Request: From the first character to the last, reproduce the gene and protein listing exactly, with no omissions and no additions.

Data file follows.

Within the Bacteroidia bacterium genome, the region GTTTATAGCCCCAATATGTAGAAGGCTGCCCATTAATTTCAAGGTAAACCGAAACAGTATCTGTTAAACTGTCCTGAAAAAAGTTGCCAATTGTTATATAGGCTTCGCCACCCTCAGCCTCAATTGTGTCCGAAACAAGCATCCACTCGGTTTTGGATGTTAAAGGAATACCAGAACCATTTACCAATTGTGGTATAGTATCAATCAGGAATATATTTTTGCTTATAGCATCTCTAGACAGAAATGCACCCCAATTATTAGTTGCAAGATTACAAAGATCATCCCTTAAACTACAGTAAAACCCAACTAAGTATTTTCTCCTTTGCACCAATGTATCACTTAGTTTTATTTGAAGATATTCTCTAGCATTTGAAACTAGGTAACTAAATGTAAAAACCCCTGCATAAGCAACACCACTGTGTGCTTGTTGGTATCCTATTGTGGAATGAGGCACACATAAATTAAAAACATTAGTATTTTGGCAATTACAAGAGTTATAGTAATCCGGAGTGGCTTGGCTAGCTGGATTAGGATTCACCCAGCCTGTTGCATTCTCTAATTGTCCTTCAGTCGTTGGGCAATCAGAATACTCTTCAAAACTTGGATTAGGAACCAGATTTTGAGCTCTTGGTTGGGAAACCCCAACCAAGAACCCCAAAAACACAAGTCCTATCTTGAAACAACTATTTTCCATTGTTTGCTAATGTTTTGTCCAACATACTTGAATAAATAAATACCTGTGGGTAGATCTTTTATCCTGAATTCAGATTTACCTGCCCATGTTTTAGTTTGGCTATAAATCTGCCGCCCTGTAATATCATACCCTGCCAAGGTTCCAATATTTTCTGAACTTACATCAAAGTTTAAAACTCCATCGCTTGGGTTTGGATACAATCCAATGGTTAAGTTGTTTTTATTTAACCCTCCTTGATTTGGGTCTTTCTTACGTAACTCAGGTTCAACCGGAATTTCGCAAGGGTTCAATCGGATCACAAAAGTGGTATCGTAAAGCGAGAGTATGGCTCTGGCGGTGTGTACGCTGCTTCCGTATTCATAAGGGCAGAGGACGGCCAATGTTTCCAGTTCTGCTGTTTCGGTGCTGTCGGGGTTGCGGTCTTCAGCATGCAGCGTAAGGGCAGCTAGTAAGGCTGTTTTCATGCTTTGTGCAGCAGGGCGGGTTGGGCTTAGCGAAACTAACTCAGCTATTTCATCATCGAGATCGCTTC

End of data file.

Within the Bacteroidia bacterium genome, the region GTTTATAGCCCCAATATGTAGAAGGCTGCCCATTAATTTCAAGGTAAACCGAAACAGTATCTGTTAAACTGTCCTGAAAAAAGTTGCCAATTGTTATATAGGCTTCGCCACCCTCAGCCTCAATTGTGTCCGAAACAAGCATCCACTCGGTTTTGGATGTTAAAGGAATACCAGAACCATTTACCAATTGTGGTATAGTATCAATCAGGAATATATTTTTGCTTATAGCATCTCTAGACAGAAATGCACCCCAATTATTAGTTGCAAGATTACAAAGATCATCCCTTAAACTACAGTAAAACCCAACTAAGTATTTTCTCCTTTGCACCAATGTATCACTTAGTTTTATTTGAAGATATTCTCTAGCATTTGAAACTAGGTAACTAAATGTAAAAACCCCTGCATAAGCAACACCACTGTGTGCTTGTTGGTATCCTATTGTGGAATGAGGCACACATAAATTAAAAACATTAGTATTTTGGCAATTACAAGAGTTATAGTAATCCGGAGTGGCTTGGCTAGCTGGATTAGGATTCACCCAGCCTGTTGCATTCTCTAATTGTCCTTCAGTCGTTGGGCAATCAGAATACTCTTCAAAACTTGGATTAGGAACCAGATTTTGAGCTCTTGGTTGGGAAACCCCAACCAAGAACCCCAAAAACACAAGTCCTATCTTGAAACAACTATTTTCCATTGTTTGCTAATGTTTTGTCCAACATACTTGAATAAATAAATACCTGTGGGTAGATCTTTTATCCTGAATTCAGATTTACCTGCCCATGTTTTAGTTTGGCTATAAATCTGCCGCCCTGTAATATCATACCCTGCCAAGGTTCCAATATTTTCTGAACTTACATCAAAGTTTAAAACTCCATCGCTTGGGTTTGGATACAATCCAATGGTTAAGTTGTTTTTATTTAACCCTCCTTGATTTGGGTCTTTCTTACGTAACTCAGGTTCAACCGGAATTTCGCAAGGGTTCAATCGGATCACAAAAGTGGTATCGTAAAGCGAGAGTATGGCTCTGGCGGTGTGTACGCTGCTTCCGTATTCATAAGGGCAGAGGACGGCCAATGTTTCCAGTTCTGCTGTTTCGGTGCTGTCGGGGTTGCGGTCTTCAGCATGCAGCGTAAGGGCAGCTAGTAAGGCTGTTTTCATGCTTTGTGCAGCAGGGCGGGTTGGGCTTAGCGAAACTAACTCAGCTATTTCATCATCGAGATCGCTTC